Greenberg Quoted in CLI Story on Proposed Commercial Div Mandatory Mediation Pilot Program

Professor Elayne Greenberg, Assistant Dean for Dispute Resolution Programs at St. John’s University School of Law, Director of the Hugh L. Carey Center for Dispute Resolution, and former chair of NYBSA’s Committee on Alternative Dispute Resolution was quoted in the New York Commercial Litigator Insider on the proposed mandatory mediation pilot program in New York County’s Commercial Division.   Although, Professor Greenberg is in favor of increasing the use of mediation and applauds the New York courts’ effort, she expressed concern that “the randomness of the referral undermines the importance of referring appropriate cases to the appropriate ADR process and diminishes the likelihood that the mediation referral will be a meaningful one.”  Here’s an excerpt:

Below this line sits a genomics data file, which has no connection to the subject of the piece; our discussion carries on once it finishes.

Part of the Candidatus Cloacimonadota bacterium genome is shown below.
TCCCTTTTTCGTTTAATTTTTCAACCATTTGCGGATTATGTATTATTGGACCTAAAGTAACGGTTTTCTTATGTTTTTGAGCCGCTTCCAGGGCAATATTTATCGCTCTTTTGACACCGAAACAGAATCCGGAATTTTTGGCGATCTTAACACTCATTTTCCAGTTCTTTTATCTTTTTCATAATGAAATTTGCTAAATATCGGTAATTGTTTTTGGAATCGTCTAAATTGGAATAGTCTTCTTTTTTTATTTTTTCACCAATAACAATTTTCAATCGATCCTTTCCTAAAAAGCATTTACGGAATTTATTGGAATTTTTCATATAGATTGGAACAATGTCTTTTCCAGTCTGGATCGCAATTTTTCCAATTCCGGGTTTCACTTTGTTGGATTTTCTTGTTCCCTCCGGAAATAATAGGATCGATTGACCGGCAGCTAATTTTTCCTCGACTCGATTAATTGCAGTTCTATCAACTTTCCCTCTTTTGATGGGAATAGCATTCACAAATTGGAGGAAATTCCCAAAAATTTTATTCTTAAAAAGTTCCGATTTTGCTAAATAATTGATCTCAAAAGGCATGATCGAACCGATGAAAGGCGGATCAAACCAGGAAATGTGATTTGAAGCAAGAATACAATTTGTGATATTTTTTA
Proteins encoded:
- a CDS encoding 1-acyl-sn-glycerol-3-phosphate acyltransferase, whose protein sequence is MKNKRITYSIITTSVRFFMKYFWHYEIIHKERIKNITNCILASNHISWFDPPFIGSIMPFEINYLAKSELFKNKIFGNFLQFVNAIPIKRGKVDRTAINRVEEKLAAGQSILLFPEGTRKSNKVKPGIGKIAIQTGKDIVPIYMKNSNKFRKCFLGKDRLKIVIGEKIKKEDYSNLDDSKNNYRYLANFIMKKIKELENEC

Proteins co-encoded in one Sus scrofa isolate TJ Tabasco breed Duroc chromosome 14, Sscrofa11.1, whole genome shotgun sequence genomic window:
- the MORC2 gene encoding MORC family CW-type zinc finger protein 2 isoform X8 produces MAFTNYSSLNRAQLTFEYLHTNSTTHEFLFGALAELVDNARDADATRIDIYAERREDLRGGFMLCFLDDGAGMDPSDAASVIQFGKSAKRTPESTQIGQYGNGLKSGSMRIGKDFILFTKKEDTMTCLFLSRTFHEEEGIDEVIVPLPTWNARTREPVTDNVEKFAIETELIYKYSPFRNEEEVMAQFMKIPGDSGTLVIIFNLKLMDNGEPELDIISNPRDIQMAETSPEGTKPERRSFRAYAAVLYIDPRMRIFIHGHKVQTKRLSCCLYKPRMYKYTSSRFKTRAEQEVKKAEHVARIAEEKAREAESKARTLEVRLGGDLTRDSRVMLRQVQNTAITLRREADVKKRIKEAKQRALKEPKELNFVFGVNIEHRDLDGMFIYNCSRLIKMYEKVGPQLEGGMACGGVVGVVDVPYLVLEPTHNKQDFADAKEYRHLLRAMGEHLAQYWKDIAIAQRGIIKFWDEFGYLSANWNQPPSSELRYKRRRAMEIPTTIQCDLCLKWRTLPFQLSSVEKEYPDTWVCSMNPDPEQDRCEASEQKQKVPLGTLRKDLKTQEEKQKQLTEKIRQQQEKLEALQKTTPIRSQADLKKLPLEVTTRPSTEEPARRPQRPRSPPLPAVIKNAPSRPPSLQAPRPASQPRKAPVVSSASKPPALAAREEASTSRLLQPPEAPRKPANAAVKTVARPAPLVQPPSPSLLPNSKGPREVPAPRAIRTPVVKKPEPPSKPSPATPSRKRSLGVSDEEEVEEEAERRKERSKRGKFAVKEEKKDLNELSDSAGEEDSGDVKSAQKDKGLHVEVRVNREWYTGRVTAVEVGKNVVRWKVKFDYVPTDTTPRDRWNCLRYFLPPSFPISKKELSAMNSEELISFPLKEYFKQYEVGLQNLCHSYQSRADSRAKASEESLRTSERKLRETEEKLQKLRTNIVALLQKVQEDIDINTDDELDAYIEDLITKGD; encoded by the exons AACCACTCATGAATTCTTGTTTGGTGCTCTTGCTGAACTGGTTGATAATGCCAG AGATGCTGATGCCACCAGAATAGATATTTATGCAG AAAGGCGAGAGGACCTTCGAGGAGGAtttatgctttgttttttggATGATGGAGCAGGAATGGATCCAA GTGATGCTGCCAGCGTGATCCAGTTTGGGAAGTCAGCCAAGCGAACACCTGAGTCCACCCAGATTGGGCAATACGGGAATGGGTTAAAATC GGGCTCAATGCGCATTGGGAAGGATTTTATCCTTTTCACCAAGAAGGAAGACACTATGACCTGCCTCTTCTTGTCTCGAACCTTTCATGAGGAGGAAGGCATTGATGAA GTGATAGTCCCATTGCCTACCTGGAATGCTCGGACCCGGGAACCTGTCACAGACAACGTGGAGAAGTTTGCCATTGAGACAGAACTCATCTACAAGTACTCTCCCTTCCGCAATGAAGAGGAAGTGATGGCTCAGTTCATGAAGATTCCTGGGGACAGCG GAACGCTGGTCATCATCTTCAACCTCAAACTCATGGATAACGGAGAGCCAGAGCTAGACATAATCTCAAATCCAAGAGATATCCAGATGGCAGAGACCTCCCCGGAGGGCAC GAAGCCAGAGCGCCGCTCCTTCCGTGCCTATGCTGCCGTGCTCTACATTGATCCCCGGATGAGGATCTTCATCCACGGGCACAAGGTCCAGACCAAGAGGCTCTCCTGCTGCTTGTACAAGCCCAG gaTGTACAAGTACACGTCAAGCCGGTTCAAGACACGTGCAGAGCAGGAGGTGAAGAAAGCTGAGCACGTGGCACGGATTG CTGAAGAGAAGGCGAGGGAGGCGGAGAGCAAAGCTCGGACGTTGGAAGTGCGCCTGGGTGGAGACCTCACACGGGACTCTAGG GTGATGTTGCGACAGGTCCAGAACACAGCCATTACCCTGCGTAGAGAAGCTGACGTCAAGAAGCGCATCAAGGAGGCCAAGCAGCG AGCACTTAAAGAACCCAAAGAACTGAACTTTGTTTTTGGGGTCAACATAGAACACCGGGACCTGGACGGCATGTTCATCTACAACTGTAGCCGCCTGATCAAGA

“The idea of one in five doesn’t deal with the real issue of trying to encourage more cases to go into mediation. If there is still resistance by judges who don’t understand which cases would be appropriate or don’t feel comfortable ordering people into mediation, let’s deal with that resistance in a more meaningful way,” she said. “And if there are lawyers who are reluctant to bring their cases into mediation, let’s educate these lawyers and address their concerns.”
“Ideally, in the perfect world for all dispute resolution, the ethical underpinning is party self-determination,
party choice,” Greenberg added. “If people are informed, educated and understand the opportunities
mediation provides, they’re more likely to want to use mediation. For lawyers, the mediation process
provides a welcome opportunity to minimize risks and shape outcomes.”


Leave a Reply

Fill in your details below or click an icon to log in: Logo

You are commenting using your account. Log Out /  Change )

Twitter picture

You are commenting using your Twitter account. Log Out /  Change )

Facebook photo

You are commenting using your Facebook account. Log Out /  Change )

Connecting to %s

%d bloggers like this: